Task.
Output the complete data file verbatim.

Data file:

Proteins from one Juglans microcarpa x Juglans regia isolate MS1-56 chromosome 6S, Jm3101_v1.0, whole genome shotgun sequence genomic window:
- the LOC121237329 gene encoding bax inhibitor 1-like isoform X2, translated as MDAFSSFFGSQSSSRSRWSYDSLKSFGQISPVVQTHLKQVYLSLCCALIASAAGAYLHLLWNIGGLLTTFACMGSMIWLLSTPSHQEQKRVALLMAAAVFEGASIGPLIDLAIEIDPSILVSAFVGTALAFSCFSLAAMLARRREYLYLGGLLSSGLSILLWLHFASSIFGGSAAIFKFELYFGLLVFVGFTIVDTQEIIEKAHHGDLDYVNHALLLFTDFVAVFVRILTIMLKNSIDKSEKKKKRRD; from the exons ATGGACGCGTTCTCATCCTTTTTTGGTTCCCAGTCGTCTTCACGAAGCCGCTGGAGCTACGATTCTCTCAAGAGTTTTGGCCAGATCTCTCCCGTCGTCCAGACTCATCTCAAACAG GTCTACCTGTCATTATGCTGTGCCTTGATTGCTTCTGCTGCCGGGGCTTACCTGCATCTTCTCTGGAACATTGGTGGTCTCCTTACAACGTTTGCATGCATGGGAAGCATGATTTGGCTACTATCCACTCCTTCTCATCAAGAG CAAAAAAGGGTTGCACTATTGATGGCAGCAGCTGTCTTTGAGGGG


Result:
Proteins from one Juglans microcarpa x Juglans regia isolate MS1-56 chromosome 6S, Jm3101_v1.0, whole genome shotgun sequence genomic window:
- the LOC121237329 gene encoding bax inhibitor 1-like isoform X2, translated as MDAFSSFFGSQSSSRSRWSYDSLKSFGQISPVVQTHLKQVYLSLCCALIASAAGAYLHLLWNIGGLLTTFACMGSMIWLLSTPSHQEQKRVALLMAAAVFEGASIGPLIDLAIEIDPSILVSAFVGTALAFSCFSLAAMLARRREYLYLGGLLSSGLSILLWLHFASSIFGGSAAIFKFELYFGLLVFVGFTIVDTQEIIEKAHHGDLDYVNHALLLFTDFVAVFVRILTIMLKNSIDKSEKKKKRRD; from the exons ATGGACGCGTTCTCATCCTTTTTTGGTTCCCAGTCGTCTTCACGAAGCCGCTGGAGCTACGATTCTCTCAAGAGTTTTGGCCAGATCTCTCCCGTCGTCCAGACTCATCTCAAACAG GTCTACCTGTCATTATGCTGTGCCTTGATTGCTTCTGCTGCCGGGGCTTACCTGCATCTTCTCTGGAACATTGGTGGTCTCCTTACAACGTTTGCATGCATGGGAAGCATGATTTGGCTACTATCCACTCCTTCTCATCAAGAG CAAAAAAGGGTTGCACTATTGATGGCAGCAGCTGTCTTTGAGGGG